Previously, scientists thought butterflies were walking around. But the butterflies seem to fly in a straight line and are not stopped by a change in wind direction. When they fly with the wind, they fly higher and get carried away, so to speak. In the event of a headwind, the butterflies fly close to the ground in order to use as little force as possible.
Every year, millions of insects make a long journey to other countries of the world. In autumn, moths travel thousands of kilometers between Europe and Africa at night. For a long time, researchers thought insects got there by flying with the wind, but it turns out that’s not the case.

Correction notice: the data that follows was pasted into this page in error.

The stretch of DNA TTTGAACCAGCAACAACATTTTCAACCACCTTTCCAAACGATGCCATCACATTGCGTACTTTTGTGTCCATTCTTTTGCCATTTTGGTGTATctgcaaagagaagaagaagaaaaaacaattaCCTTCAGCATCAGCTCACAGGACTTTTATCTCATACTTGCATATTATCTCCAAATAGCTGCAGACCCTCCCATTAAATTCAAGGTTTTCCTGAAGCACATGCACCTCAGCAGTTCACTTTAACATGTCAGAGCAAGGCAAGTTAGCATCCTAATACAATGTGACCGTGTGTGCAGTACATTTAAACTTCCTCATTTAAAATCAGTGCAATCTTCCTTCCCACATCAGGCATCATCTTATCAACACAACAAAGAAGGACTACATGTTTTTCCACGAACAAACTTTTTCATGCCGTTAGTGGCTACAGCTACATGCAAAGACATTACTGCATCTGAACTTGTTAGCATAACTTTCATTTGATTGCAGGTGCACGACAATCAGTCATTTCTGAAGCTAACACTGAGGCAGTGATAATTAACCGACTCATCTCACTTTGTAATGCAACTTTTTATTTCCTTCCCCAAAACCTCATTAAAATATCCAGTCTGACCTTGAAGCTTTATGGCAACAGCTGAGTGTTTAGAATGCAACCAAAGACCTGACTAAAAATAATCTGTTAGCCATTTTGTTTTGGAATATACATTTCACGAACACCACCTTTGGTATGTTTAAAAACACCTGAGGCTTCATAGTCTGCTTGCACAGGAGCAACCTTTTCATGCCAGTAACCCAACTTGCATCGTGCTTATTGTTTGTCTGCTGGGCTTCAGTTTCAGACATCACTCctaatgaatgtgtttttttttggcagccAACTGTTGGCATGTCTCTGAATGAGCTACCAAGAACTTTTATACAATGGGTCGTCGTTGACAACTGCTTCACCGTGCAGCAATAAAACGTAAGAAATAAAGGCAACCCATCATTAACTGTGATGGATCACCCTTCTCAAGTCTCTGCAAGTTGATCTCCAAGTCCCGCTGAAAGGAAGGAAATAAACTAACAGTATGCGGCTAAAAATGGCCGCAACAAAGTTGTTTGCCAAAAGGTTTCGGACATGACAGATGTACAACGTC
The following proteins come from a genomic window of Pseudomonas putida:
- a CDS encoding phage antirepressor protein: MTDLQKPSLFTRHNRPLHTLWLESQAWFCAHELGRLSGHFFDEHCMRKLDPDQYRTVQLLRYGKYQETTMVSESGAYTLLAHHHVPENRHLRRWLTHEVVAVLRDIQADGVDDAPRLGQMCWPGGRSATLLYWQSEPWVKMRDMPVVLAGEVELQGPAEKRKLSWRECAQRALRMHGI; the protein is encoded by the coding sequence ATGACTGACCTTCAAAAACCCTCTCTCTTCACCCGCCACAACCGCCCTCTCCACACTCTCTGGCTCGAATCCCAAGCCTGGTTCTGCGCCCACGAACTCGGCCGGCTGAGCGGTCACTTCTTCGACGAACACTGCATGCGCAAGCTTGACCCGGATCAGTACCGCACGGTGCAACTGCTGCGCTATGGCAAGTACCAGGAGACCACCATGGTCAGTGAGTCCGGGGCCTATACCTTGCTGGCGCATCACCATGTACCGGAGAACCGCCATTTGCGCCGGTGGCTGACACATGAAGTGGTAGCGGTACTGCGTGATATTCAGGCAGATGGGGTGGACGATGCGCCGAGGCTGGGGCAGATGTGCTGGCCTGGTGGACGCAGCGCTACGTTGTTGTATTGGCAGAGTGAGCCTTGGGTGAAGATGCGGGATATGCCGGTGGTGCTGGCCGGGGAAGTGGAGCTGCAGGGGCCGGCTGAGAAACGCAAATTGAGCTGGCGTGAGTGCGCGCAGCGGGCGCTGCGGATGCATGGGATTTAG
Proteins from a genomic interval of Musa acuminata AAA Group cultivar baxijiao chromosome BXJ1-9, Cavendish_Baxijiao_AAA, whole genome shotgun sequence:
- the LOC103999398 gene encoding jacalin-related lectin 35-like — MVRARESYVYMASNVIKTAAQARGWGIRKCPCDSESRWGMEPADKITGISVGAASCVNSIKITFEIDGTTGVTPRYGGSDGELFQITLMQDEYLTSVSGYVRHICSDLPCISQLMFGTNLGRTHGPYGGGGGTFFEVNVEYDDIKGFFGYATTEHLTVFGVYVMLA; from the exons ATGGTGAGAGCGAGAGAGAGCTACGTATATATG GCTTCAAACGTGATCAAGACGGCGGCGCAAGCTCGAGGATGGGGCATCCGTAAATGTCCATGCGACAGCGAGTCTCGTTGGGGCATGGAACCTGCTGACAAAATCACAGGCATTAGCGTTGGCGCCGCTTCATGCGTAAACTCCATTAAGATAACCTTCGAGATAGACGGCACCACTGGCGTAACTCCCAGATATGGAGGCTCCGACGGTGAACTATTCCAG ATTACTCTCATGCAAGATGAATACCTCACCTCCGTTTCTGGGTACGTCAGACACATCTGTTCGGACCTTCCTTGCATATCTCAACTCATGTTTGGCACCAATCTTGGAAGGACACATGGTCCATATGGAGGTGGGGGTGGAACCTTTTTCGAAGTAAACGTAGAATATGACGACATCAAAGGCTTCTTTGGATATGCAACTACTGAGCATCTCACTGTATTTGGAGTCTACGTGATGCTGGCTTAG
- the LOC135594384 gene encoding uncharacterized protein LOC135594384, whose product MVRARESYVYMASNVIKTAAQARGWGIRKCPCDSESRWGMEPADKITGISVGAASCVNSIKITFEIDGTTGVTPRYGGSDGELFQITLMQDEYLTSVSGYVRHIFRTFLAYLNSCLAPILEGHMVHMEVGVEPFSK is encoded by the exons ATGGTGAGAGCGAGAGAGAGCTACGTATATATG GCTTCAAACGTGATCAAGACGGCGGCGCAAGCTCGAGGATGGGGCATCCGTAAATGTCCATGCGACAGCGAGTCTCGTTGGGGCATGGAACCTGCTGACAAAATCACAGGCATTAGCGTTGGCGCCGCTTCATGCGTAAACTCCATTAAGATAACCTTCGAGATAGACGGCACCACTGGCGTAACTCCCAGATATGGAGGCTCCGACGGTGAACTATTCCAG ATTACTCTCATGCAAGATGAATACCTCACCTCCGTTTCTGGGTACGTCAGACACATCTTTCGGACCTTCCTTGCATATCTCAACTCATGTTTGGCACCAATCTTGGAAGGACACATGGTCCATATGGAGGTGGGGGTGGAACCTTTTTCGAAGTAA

Using tiny transmitters, German researchers were able to track the flight paths of moths. The use of these transmitters is exceptional; the small size of insects previously made it impossible to study their flight movements.
The fourteen skull hawkmoths used for this study are relatively large compared to other butterflies. The trackers were stuck on the backs of these butterflies. The pieces were not bothered by this and could fly very well.
The researchers flew with the moths by plane and recorded their route. The longest measured route was about 90 kilometers.
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